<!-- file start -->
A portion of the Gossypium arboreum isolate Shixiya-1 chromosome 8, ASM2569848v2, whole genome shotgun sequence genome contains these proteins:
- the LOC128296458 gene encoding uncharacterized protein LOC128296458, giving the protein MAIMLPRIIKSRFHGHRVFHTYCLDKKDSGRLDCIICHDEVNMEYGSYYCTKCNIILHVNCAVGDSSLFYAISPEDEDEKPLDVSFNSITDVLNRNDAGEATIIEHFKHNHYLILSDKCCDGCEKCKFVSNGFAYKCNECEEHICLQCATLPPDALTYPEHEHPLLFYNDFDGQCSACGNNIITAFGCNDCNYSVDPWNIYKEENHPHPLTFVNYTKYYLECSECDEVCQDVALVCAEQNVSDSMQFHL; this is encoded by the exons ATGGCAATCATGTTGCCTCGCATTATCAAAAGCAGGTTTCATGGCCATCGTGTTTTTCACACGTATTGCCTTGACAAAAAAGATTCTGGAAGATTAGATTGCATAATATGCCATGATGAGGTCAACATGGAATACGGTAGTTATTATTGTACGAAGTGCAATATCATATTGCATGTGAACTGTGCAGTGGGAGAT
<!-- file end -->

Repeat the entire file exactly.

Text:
A portion of the Gossypium arboreum isolate Shixiya-1 chromosome 8, ASM2569848v2, whole genome shotgun sequence genome contains these proteins:
- the LOC128296458 gene encoding uncharacterized protein LOC128296458, giving the protein MAIMLPRIIKSRFHGHRVFHTYCLDKKDSGRLDCIICHDEVNMEYGSYYCTKCNIILHVNCAVGDSSLFYAISPEDEDEKPLDVSFNSITDVLNRNDAGEATIIEHFKHNHYLILSDKCCDGCEKCKFVSNGFAYKCNECEEHICLQCATLPPDALTYPEHEHPLLFYNDFDGQCSACGNNIITAFGCNDCNYSVDPWNIYKEENHPHPLTFVNYTKYYLECSECDEVCQDVALVCAEQNVSDSMQFHL; this is encoded by the exons ATGGCAATCATGTTGCCTCGCATTATCAAAAGCAGGTTTCATGGCCATCGTGTTTTTCACACGTATTGCCTTGACAAAAAAGATTCTGGAAGATTAGATTGCATAATATGCCATGATGAGGTCAACATGGAATACGGTAGTTATTATTGTACGAAGTGCAATATCATATTGCATGTGAACTGTGCAGTGGGAGAT